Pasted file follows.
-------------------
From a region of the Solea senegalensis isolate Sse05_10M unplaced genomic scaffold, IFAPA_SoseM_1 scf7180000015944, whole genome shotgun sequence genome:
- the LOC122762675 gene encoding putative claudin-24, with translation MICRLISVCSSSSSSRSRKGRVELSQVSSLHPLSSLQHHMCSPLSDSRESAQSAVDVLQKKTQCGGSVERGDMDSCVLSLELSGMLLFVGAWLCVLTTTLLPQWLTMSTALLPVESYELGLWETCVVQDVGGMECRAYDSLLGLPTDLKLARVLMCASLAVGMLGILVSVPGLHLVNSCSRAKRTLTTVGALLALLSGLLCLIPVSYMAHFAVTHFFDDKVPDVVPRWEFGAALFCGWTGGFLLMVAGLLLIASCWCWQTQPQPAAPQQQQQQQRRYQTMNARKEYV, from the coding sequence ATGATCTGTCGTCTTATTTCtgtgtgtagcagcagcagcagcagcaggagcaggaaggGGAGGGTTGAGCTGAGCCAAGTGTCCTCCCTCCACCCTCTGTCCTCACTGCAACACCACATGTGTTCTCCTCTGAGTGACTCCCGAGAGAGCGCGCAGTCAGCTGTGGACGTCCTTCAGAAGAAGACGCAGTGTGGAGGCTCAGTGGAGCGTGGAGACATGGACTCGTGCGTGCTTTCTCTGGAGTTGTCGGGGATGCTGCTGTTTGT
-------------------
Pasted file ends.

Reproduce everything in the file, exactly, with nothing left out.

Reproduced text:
From a region of the Solea senegalensis isolate Sse05_10M unplaced genomic scaffold, IFAPA_SoseM_1 scf7180000015944, whole genome shotgun sequence genome:
- the LOC122762675 gene encoding putative claudin-24, with translation MICRLISVCSSSSSSRSRKGRVELSQVSSLHPLSSLQHHMCSPLSDSRESAQSAVDVLQKKTQCGGSVERGDMDSCVLSLELSGMLLFVGAWLCVLTTTLLPQWLTMSTALLPVESYELGLWETCVVQDVGGMECRAYDSLLGLPTDLKLARVLMCASLAVGMLGILVSVPGLHLVNSCSRAKRTLTTVGALLALLSGLLCLIPVSYMAHFAVTHFFDDKVPDVVPRWEFGAALFCGWTGGFLLMVAGLLLIASCWCWQTQPQPAAPQQQQQQQRRYQTMNARKEYV, from the coding sequence ATGATCTGTCGTCTTATTTCtgtgtgtagcagcagcagcagcagcaggagcaggaaggGGAGGGTTGAGCTGAGCCAAGTGTCCTCCCTCCACCCTCTGTCCTCACTGCAACACCACATGTGTTCTCCTCTGAGTGACTCCCGAGAGAGCGCGCAGTCAGCTGTGGACGTCCTTCAGAAGAAGACGCAGTGTGGAGGCTCAGTGGAGCGTGGAGACATGGACTCGTGCGTGCTTTCTCTGGAGTTGTCGGGGATGCTGCTGTTTGT